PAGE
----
Though most people are familiar with the terms “plaque and tartar,” not everyone realizes why their dentist is so adamant about keeping them under control. Even if you know that you should brush and floss your teeth every day, you might not realize the consequences of skipping a routine once in a while. The truth is that, though a seemingly minor issue, plaque is one of the biggest and most consistent threats to your oral health. When not properly controlled, it can lead to serious dental problems and the need for extensive dental treatment.
What Is Plaque Made Of?
At any given moment, thousands of different oral bacteria inhabit your mouth. It’s an uncomfortable thought, but fortunately, most of these microbes are harmless. However, when bacteria interact with saliva and food particles, they form a colorless biofilm known as plaque, which coats the surfaces of your teeth. The few harmful types of bacteria can multiply along with the rest from the protection of plaque, eventually attacking your teeth and gum tissues. In time, excessive plaque can lead to tooth decay, gingivitis (the first stage of gum disease), chronic bad breath (known as halitosis), and more.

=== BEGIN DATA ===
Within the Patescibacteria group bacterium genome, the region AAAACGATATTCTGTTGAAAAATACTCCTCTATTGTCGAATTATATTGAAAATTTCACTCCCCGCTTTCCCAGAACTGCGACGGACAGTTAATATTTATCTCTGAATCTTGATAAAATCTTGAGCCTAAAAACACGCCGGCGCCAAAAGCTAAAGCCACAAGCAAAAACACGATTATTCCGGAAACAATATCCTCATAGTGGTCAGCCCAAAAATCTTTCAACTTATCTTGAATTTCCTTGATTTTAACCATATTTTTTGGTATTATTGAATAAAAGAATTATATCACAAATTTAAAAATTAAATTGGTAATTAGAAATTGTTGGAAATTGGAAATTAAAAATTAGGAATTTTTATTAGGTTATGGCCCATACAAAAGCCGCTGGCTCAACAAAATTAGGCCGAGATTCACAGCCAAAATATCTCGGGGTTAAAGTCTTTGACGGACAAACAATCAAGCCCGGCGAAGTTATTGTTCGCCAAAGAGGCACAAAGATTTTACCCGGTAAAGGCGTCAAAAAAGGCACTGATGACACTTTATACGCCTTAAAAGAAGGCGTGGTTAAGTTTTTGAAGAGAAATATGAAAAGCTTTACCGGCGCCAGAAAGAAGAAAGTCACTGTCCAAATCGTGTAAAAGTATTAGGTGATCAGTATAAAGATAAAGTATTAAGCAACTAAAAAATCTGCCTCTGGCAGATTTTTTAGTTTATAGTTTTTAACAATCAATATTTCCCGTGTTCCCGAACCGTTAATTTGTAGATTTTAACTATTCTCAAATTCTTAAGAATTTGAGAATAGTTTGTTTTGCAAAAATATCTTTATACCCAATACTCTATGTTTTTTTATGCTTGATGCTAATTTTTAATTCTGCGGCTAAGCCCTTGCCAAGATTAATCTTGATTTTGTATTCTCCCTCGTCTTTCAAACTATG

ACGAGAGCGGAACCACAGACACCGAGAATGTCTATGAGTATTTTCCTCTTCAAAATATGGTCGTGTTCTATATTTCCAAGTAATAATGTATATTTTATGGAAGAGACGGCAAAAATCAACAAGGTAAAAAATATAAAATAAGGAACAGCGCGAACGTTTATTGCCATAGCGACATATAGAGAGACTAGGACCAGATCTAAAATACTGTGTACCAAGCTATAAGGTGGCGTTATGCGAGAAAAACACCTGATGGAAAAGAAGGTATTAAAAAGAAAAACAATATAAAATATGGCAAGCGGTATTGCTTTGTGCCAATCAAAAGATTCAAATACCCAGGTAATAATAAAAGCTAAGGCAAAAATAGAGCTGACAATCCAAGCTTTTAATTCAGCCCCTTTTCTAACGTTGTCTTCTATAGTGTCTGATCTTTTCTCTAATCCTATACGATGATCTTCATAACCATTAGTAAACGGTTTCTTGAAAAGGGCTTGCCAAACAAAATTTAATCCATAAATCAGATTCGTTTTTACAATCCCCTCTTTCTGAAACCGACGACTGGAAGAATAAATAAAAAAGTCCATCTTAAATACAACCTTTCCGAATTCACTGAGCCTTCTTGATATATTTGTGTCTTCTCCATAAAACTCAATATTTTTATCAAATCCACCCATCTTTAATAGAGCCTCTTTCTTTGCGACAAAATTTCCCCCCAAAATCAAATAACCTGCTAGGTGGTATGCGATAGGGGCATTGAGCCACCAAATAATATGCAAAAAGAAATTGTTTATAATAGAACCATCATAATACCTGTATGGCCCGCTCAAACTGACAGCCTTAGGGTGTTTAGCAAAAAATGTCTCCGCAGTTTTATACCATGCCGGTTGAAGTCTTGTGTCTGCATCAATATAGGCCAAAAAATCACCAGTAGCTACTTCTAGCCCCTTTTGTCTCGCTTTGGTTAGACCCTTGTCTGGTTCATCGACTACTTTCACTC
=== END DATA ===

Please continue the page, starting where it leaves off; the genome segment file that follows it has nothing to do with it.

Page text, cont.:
What Happens to Left-Behind Plaque?
Oral bacteria naturally inhabit your mouth, so plaque is a constant presence in your mouth. The good news is that by brushing your teeth twice every day and flossing at least once, you can prevent excessive plaque buildup and the risks of dental health issues. Yet when you miss a spot of plaque, or skip brushing and flossing altogether, the film will calcify into tartar, which you cannot remove with your toothbrush and floss. Only professional dental cleanings at your dentist’s office can remove tartar and its threat, and you should schedule an appointment at least once every six months for optimal results.
Plaque and tartar may seem like minor issues, but they’re the most common threats to the health and beauty of your smile. To learn more, schedule a visit today by calling our dental office in Sunnyvale, CA at (408) 720-0900, or toll free at (877) 9-DENTAL.